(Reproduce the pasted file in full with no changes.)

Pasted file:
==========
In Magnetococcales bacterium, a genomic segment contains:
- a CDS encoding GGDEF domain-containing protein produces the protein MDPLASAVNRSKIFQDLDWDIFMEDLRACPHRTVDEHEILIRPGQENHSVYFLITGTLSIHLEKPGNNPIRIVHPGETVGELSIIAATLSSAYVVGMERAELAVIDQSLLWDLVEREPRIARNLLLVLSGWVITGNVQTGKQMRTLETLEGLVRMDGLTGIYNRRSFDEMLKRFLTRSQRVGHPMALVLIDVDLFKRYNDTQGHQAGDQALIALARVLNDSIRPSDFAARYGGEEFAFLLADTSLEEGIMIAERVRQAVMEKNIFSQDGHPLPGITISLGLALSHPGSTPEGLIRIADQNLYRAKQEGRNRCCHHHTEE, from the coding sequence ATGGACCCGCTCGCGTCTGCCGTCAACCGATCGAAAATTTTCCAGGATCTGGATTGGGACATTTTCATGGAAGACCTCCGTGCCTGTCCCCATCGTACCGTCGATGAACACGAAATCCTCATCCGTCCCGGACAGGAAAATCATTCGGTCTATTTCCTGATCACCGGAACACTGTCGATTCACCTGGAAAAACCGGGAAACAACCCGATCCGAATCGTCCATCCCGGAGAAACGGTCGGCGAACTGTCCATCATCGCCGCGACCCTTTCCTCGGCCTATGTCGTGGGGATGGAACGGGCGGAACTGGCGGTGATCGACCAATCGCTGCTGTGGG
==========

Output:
In Magnetococcales bacterium, a genomic segment contains:
- a CDS encoding GGDEF domain-containing protein produces the protein MDPLASAVNRSKIFQDLDWDIFMEDLRACPHRTVDEHEILIRPGQENHSVYFLITGTLSIHLEKPGNNPIRIVHPGETVGELSIIAATLSSAYVVGMERAELAVIDQSLLWDLVEREPRIARNLLLVLSGWVITGNVQTGKQMRTLETLEGLVRMDGLTGIYNRRSFDEMLKRFLTRSQRVGHPMALVLIDVDLFKRYNDTQGHQAGDQALIALARVLNDSIRPSDFAARYGGEEFAFLLADTSLEEGIMIAERVRQAVMEKNIFSQDGHPLPGITISLGLALSHPGSTPEGLIRIADQNLYRAKQEGRNRCCHHHTEE, from the coding sequence ATGGACCCGCTCGCGTCTGCCGTCAACCGATCGAAAATTTTCCAGGATCTGGATTGGGACATTTTCATGGAAGACCTCCGTGCCTGTCCCCATCGTACCGTCGATGAACACGAAATCCTCATCCGTCCCGGACAGGAAAATCATTCGGTCTATTTCCTGATCACCGGAACACTGTCGATTCACCTGGAAAAACCGGGAAACAACCCGATCCGAATCGTCCATCCCGGAGAAACGGTCGGCGAACTGTCCATCATCGCCGCGACCCTTTCCTCGGCCTATGTCGTGGGGATGGAACGGGCGGAACTGGCGGTGATCGACCAATCGCTGCTGTGGG